This is an absurd prosecution from every angle. Section 2A of the Act specifically provides that "A person may carry a knife on his or her belt for performing work in primary production." The magistrate who convicted him needs to brush up on the law
An elderly bushman who has carried a tiny pocket knife for more than 60 years was charged and forced to face court after possessing the item in public.
Wayne McLennan, 75, is a local legend in his hometown of Chinchilla, Queensland, where he the former rodeo champion is affectionately known as 'Cowboy'.
But last month, when heading home from the local pub, Mr McLennan was stopped and breathalysed by police, before being taken to the station after blowing slightly over the limit.
After producing a second test under the legal blood alcohol level, the policewoman informed him he would be getting charged for another crime.
'While I was there she said 'but I am going to charge you for wearing a pocket knife in public'. I said "what? I didn't know you weren't allowed to wear one",' he told A Current Affair.
'I've been wearing one since I was 14 years old. She said "that's it, that's the law".'
Mr McLennan said he has been going about his business on his farm and in town with the tiny knife in his pocket for decades.
The blade, which barely measures more than an inch, is used for common jobs around the property and is a necessary part of every farmer's toolbelt.
'Well if I got to go and put a bale of hay out, I use it to cut the string and then open a bag of horse feed, use it to open the top,' he said.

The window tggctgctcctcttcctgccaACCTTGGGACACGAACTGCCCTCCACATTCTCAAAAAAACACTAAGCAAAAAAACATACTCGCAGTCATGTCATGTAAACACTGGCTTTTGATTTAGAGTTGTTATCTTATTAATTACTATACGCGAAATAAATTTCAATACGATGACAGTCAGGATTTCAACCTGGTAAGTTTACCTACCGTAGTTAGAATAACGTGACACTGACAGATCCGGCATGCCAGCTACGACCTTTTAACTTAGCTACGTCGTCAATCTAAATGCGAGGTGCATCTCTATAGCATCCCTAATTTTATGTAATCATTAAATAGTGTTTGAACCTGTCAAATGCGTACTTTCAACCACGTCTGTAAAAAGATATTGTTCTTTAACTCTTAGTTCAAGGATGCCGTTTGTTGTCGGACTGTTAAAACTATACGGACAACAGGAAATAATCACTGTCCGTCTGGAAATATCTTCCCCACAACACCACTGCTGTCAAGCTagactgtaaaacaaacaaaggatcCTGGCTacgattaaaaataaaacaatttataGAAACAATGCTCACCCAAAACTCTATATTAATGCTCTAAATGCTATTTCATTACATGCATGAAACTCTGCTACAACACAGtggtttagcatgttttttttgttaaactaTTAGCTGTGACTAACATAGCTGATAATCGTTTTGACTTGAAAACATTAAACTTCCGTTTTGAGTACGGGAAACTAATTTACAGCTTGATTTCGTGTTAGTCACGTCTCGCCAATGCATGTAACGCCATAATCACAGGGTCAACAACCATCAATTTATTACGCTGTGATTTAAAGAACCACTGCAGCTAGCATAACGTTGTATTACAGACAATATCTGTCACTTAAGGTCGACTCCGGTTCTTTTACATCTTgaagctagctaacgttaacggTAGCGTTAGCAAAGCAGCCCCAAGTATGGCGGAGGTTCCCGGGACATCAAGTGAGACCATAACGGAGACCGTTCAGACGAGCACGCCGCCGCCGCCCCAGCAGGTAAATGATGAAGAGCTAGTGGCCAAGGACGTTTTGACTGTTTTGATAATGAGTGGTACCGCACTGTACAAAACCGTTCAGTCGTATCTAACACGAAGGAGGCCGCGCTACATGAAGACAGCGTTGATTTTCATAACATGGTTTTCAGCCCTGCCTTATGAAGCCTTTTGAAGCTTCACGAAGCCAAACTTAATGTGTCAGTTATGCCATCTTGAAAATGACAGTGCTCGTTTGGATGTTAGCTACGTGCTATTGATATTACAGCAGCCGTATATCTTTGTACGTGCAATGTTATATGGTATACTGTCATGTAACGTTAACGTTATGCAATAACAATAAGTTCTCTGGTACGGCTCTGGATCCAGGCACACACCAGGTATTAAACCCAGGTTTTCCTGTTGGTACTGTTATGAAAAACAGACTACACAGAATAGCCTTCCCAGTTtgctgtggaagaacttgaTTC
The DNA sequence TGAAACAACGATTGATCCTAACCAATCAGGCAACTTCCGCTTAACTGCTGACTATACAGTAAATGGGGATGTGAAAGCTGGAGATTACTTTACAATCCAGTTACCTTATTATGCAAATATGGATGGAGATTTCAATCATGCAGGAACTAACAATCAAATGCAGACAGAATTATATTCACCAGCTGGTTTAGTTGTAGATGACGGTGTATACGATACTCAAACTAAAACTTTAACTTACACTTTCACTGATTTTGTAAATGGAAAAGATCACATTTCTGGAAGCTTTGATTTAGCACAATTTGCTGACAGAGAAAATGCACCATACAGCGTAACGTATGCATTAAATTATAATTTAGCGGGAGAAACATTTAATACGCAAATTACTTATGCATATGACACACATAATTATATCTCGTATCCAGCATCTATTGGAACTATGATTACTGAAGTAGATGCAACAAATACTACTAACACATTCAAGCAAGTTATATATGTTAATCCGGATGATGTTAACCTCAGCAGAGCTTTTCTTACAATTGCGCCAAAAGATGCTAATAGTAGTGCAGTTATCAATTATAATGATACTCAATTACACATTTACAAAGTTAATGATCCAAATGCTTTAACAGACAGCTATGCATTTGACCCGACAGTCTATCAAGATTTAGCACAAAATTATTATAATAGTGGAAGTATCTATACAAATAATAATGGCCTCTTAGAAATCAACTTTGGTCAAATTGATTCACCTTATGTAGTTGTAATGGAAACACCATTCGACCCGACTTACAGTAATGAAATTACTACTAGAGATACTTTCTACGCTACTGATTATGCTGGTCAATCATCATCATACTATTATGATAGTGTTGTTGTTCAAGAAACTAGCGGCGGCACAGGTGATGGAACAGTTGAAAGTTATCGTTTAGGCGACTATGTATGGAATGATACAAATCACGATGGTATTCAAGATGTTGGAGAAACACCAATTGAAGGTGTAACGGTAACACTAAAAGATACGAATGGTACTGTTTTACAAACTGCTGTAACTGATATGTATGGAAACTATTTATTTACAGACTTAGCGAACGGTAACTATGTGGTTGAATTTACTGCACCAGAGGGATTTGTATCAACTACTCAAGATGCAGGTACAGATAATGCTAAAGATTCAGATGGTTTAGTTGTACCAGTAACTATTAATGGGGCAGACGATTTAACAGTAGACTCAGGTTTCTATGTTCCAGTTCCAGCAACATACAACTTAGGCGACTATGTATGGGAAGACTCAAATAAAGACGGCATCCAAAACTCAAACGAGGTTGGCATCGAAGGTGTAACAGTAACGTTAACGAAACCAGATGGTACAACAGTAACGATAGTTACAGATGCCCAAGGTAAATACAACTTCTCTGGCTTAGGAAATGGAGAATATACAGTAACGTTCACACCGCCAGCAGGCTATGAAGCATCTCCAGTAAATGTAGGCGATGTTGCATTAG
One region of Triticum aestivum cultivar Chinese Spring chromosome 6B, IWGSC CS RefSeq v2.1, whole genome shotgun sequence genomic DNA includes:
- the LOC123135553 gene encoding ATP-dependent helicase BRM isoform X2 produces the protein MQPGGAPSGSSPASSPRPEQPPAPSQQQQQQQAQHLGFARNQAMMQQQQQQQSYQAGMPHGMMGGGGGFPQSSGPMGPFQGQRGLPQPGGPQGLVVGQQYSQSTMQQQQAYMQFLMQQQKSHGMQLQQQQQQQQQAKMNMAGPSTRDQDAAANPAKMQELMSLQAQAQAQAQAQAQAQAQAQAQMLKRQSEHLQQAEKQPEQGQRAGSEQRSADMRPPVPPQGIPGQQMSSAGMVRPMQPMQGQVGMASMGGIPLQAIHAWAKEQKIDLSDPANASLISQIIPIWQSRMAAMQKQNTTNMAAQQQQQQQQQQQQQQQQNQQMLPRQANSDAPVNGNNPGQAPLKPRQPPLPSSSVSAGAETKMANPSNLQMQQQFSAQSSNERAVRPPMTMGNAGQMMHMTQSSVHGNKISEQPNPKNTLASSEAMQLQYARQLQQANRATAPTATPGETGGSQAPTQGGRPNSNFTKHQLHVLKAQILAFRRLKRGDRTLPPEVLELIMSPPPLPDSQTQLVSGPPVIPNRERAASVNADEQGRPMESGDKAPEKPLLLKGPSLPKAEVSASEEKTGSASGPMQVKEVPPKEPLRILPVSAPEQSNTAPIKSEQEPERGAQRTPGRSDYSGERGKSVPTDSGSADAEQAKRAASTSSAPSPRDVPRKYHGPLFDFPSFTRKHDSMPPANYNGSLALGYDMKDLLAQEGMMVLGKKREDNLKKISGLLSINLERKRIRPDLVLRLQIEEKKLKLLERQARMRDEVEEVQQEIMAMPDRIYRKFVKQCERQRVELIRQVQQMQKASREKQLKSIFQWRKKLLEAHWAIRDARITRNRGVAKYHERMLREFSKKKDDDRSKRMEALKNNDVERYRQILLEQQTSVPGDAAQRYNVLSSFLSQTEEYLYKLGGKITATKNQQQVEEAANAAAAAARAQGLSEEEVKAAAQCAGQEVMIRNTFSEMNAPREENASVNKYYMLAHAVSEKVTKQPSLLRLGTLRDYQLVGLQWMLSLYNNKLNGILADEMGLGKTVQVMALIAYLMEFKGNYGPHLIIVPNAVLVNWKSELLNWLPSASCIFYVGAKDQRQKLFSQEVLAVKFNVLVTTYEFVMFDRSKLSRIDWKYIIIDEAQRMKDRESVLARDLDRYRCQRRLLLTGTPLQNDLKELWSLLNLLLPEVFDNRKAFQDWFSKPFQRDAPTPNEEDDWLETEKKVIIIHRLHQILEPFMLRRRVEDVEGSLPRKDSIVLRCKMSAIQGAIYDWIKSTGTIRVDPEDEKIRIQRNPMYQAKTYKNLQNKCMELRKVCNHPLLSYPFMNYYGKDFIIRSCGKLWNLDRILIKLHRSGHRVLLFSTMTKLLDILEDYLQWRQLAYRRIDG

Cowboy was out in Chinchilla last month having a few beers at the pub with friends before he got some takeaways and headed back to his car.
Police stopped him before he even got in the car and said they were going to breathalyse him, where he blew over the legal limit.
The 75-year-old blew under the legal limit on his second attempt, but police still didn't let him go.
Cowboy was charged with Section 51 of Queensland's Weapon Act, which says a person mustn't possess a knife in a public place or school unless they have a reasonable excuse.
The farmer said he 'wouldn't have had one on me if I'd known I wasn't allowed to wear one' and was shocked at the decision of the policewoman.
Mr McLennan faced local court where a magistrate fined him $100 and allowed him to leave without conviction.
He says no one around town could believe his story. 'That's why people keep ringing me and talking to me about it, they didn't know whether it was true or false,' he said.
Other bushmen around town have supported the 75-year-old, saying it was common place to innocently carry a small pocketknife. 'Oh it's ridiculous, every second guy here that walks into the pub here on a Friday night, has a pocket knife on their belt,' fellow Chinchilla local Tom Latimore said.